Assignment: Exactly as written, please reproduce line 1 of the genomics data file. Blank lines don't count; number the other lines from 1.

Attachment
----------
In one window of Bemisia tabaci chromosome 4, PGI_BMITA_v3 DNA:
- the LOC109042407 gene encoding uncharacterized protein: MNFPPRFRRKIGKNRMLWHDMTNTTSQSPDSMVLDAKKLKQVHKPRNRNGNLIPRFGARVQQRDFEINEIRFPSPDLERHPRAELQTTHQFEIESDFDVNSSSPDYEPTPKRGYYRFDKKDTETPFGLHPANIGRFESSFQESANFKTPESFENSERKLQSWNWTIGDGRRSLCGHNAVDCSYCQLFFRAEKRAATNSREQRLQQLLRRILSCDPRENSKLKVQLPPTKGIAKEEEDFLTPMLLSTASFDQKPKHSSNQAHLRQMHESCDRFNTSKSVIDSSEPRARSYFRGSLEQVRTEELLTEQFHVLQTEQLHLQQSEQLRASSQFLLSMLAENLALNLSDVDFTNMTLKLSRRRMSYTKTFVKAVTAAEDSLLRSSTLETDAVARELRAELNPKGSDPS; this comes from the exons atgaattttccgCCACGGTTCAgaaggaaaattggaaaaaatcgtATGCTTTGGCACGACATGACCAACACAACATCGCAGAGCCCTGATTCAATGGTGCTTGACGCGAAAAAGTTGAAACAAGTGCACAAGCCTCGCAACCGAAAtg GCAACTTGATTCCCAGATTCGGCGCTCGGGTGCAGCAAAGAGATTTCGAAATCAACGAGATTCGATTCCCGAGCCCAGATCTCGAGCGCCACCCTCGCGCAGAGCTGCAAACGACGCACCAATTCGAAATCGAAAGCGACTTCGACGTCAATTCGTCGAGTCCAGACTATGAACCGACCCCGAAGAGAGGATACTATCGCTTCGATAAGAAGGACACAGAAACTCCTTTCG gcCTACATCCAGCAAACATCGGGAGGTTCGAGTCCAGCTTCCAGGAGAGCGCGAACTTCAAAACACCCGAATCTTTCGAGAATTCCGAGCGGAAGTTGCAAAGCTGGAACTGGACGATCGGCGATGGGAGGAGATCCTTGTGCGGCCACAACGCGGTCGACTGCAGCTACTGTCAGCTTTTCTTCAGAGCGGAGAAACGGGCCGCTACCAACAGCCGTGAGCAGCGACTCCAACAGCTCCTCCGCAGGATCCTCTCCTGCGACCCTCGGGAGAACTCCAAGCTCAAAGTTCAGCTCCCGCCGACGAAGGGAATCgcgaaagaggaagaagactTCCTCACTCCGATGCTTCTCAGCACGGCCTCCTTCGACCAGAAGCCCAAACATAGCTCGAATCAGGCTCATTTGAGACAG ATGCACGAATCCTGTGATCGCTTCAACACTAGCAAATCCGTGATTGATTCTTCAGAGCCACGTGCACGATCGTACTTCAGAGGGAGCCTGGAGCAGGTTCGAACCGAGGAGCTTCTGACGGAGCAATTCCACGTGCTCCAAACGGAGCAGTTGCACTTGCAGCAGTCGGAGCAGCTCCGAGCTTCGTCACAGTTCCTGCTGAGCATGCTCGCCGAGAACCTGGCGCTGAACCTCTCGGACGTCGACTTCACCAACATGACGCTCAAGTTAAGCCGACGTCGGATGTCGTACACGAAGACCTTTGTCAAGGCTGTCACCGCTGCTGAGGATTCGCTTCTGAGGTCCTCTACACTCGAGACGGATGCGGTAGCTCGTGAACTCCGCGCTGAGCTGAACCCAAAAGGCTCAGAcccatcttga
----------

In one window of Bemisia tabaci chromosome 4, PGI_BMITA_v3 DNA: